Last month, 8899 pastors joined an amicus (friend of the court) brief in the Seventh Circuit Court of Appeals, standing up to protect the ministerial housing allowance which was declared unconstitutional by a federal judge in October 2017. Mauck & Baker attorney Noel W. Sterett helped write the amicus brief together with Alliance Defending Freedom. In the suit, Gaylor v. Mnuchin, Freedom from Religion Foundation founders Annie Laurie Gaylor and Dan Barker, filed their taxes with a housing allowance and were denied the claim by the IRS because they specified that they were not “ministers of the gospel” as the tax law requires. The FFRF challenged the law and is trying to have it removed from the tax code, saying it discriminates against secular employees by giving religious employees better treatment.
This could have a large impact on the wallets of ministers of the gospel. That’s why the Alliance Defending Freedom rallied pastors to sign the amicus brief. The pastoral housing benefit saves $800 million a year in taxes for those who receive it. In February 2018, The Becket Fund filed an appeal in the Seventh Circuit challenging U.S. District Court Judge Barbara Crabb’s striking down of the minister’s housing allowance in October as unconstitutional, saying it violates the Establishment Clause. It is our hope that the ruling is overturned.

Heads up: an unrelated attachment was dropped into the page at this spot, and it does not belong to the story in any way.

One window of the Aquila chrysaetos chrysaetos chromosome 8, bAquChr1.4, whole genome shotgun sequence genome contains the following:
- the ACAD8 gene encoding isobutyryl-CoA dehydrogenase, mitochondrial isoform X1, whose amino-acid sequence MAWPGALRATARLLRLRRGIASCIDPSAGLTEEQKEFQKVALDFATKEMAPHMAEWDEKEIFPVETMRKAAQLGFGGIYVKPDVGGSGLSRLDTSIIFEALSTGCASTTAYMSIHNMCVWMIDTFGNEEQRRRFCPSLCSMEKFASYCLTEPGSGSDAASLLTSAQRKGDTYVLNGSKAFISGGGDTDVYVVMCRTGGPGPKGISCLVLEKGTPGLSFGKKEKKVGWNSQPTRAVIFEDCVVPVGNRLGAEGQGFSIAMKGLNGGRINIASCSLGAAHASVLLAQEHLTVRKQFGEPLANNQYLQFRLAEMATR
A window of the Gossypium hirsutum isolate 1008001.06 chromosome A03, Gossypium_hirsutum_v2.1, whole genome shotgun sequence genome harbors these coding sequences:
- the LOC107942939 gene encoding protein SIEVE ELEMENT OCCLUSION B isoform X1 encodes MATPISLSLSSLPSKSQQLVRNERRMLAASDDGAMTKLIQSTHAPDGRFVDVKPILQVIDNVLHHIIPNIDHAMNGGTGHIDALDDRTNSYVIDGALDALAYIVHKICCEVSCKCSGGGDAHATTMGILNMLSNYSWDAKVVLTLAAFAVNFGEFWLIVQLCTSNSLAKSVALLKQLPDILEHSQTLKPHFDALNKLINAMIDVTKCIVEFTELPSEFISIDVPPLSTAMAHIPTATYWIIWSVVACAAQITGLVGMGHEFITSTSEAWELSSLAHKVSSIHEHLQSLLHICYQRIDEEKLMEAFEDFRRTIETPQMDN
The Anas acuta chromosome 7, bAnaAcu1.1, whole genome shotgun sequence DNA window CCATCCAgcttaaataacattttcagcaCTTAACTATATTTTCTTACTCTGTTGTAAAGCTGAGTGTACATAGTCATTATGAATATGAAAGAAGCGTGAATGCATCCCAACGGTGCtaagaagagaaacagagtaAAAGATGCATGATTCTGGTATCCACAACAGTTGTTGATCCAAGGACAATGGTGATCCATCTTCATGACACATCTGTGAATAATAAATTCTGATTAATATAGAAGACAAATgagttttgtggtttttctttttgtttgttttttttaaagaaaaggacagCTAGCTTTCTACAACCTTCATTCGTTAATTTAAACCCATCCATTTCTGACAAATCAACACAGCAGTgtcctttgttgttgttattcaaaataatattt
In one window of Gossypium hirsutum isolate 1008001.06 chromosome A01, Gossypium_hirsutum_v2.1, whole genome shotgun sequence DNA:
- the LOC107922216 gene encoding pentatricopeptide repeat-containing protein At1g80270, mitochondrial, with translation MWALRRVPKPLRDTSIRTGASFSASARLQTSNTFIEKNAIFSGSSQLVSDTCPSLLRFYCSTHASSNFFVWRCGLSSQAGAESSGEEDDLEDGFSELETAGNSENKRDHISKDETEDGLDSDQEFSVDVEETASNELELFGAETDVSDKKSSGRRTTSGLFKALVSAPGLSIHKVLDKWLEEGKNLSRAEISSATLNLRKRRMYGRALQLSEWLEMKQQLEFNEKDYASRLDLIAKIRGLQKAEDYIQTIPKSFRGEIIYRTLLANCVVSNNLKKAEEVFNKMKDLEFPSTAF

Judge Crabb wrote in her opinion that she did not mean to imply that ministers don’t deserve the exemption or that they don’t need it, but that other nonreligious employees might be equally deserving of it. Judge Crabb wrote, “The important point is that many equally deserving secular employees (as well as other kinds of religious employees) could benefit from the exemption as well, but they must satisfy much more demanding requirements despite the lack of justification for the difference in treatment.”
Since 1954, a tax rule has allowed a “minister of the gospel” to be exempt from income tax on compensation that is part of a housing allowance. The term “minister of the gospel” has been interpreted broadly to cover a whole range of religions and not restricted to Christian ministers.